- Melanie Scott
Introducing Social-Emotional Learning to Your Child’s Everyday Life
Social-emotional learning (SEL) is an important aspect of any child’s education. It helps to shape them into empathetic, caring people who know how to connect with others and reflect upon themselves. It also plays a critical role in their academic career: it teaches self-management, decision-making and self-awareness. It may feel like your child is too young, too active or too busy to add another task into their daily lives. We are here to show you that SEL does not have to be a big job that requires lots of time and planning. It can be a simple activity that feels like play to both you and your child! Below we’ve rounded up some of our favorite approaches to easy and effective SEL.
The Feelings Chart
We know, it sounds corny. But starting your day by making a connection with your child teaches them how to be an empath and shows them the importance of checking in on each other.
Ask your child how they are feeling and what is making them feel that way. For younger or quieter children, you can make a feelings chart! Choose faces from their favorite cartoon, video game or novel characters that display a range of emotions. Ask your child to choose a character from this chart who they connect to today.
We have all heard the phrase “try walking a mile in someone else’s shoes” and we have all likely tried it, mentally. However, have you ever physically tried it? Ask your child to switch shoes with a friend or family member. Then, role-play each other to learn about how different perspectives, experiences and ways of thinking can affect our actions. Or, use role-play as a conflict-resolution tool. Give children a scenario in which something troublesome has happened, like a new classmate is being teased on the playground or they are assigned a partner at school who they do not like. These exercises help not only to develop empathy, but also to develop interpersonal skills in upsetting or uncomfortable situations.
Responsibilities and Teamwork
Giving your child small responsibilities around the house, in their own bedrooms or in their school classrooms is a great way to build their confidence, independence and give them some ownership. You may choose for them to sweep the floor after dinner, pick up toys after play time or back lunch into their backpacks for school. If you have multiple children, make it a team effort where they can all help each other complete their tasks! Working in teams encourages cooperation. It develops both leadership skills and a sense of belonging. Working through mutual struggles and celebrating common successes builds compassion and a connection between children.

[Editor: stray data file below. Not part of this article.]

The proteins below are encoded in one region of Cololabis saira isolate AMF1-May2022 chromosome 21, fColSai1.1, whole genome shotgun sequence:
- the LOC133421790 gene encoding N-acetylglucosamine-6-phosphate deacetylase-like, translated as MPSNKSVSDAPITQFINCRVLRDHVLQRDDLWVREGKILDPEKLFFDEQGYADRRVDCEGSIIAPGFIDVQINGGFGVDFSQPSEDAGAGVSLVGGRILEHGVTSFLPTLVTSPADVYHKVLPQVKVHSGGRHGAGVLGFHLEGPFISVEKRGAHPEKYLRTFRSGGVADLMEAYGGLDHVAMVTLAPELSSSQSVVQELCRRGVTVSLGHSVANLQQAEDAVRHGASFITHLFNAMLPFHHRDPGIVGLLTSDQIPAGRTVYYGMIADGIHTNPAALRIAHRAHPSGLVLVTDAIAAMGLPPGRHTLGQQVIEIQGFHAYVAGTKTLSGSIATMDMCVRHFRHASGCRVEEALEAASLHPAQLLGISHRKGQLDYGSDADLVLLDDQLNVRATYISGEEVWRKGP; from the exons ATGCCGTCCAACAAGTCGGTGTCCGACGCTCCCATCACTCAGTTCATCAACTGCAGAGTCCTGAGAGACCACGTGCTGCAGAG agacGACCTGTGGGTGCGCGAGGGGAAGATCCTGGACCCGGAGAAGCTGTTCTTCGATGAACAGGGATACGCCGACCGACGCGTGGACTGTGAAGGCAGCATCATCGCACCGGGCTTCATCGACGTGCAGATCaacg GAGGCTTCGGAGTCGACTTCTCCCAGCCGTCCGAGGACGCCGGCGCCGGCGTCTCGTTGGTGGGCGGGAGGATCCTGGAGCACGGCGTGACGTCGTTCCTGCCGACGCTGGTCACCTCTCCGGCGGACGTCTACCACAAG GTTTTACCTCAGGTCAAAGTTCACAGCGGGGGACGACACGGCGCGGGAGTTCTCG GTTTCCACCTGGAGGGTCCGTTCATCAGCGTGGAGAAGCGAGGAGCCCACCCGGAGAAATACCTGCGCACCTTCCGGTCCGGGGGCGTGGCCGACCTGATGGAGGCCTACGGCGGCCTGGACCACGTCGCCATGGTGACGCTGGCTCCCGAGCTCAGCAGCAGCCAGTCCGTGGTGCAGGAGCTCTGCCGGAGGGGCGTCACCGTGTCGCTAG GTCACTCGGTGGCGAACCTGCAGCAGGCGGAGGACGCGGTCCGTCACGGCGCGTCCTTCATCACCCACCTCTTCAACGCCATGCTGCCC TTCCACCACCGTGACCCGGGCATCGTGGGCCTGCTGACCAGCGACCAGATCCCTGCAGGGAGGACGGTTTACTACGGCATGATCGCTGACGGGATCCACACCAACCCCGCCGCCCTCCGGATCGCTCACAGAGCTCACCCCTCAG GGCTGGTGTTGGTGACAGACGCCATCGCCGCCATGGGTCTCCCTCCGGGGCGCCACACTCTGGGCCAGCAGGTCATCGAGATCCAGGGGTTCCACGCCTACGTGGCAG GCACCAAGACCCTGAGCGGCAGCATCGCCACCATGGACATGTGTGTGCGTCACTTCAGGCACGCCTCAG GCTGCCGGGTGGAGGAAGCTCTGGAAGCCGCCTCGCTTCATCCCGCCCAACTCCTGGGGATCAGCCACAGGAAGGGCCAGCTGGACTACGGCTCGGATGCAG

Buddy up with an older “brother” or “sister”
Whether it be an actual brother or sister, another relative, a neighbor or a classmate, buddying up with an older kid makes children feel special. It gives them a role model outside of their parents who they can learn from, confide in and explore with. Direct this partnership towards specific goals by using any of the aforementioned techniques: ask the kids to check in on one another, help each other complete a task, or role play in an SEL-focused scenario. It is always surprising how easy it is for kids to find common ground, regardless of age differences!
Teach Them to Monitor their own progress
Teach your child to make goals for themselves and monitor their own progress. Make it a habit for them to self-check what they are accomplishing. You can provide a set of questions they can ask themselves, like “Have I met my goal?”, “What do I need to work on next?” or “Is there something I want to change about my goal?”. You can start with simple goals for young children, like doing one kind thing for a friend every day or sharing their toys. For an older child, practicing an instrument every day or trying a new sport could be a fun yet productive goal.
Finally, use story time as a tool! There are lots of children’s books that will build up your child’s social-emotional intelligence, but a great place to start is with the Lonely Unicorn. Follow his adventure as he searches for his family. This story focuses on empathy, tolerance, self-confidence and imagination. It is written in two languages so it is possible to challenge your child with higher level vocabulary in their second language, or make it easier by exploring the gorgeous illustrations and reading their native language. Not to mention, the bundle includes a bag for special treasures, audiobooks and even free games to boost emotional intelligence!
Find our special bundle by following the link below: